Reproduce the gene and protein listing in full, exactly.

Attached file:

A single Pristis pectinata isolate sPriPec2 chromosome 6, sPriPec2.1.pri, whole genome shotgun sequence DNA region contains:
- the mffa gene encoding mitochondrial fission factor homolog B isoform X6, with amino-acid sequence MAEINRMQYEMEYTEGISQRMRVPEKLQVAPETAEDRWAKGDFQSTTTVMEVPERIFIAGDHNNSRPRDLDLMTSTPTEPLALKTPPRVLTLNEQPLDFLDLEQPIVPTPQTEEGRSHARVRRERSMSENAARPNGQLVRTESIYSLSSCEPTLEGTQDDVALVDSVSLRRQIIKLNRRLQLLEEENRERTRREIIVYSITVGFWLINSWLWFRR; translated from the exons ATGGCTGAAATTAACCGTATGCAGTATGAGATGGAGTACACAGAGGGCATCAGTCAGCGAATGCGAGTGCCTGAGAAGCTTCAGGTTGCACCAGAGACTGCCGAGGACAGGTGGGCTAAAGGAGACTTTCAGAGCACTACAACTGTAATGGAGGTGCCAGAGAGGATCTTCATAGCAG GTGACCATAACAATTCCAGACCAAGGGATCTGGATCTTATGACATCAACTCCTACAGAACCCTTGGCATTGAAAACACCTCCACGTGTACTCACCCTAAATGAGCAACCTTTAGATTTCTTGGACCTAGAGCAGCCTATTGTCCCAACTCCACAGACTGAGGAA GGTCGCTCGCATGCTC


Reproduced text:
A single Pristis pectinata isolate sPriPec2 chromosome 6, sPriPec2.1.pri, whole genome shotgun sequence DNA region contains:
- the mffa gene encoding mitochondrial fission factor homolog B isoform X6, with amino-acid sequence MAEINRMQYEMEYTEGISQRMRVPEKLQVAPETAEDRWAKGDFQSTTTVMEVPERIFIAGDHNNSRPRDLDLMTSTPTEPLALKTPPRVLTLNEQPLDFLDLEQPIVPTPQTEEGRSHARVRRERSMSENAARPNGQLVRTESIYSLSSCEPTLEGTQDDVALVDSVSLRRQIIKLNRRLQLLEEENRERTRREIIVYSITVGFWLINSWLWFRR; translated from the exons ATGGCTGAAATTAACCGTATGCAGTATGAGATGGAGTACACAGAGGGCATCAGTCAGCGAATGCGAGTGCCTGAGAAGCTTCAGGTTGCACCAGAGACTGCCGAGGACAGGTGGGCTAAAGGAGACTTTCAGAGCACTACAACTGTAATGGAGGTGCCAGAGAGGATCTTCATAGCAG GTGACCATAACAATTCCAGACCAAGGGATCTGGATCTTATGACATCAACTCCTACAGAACCCTTGGCATTGAAAACACCTCCACGTGTACTCACCCTAAATGAGCAACCTTTAGATTTCTTGGACCTAGAGCAGCCTATTGTCCCAACTCCACAGACTGAGGAA GGTCGCTCGCATGCTC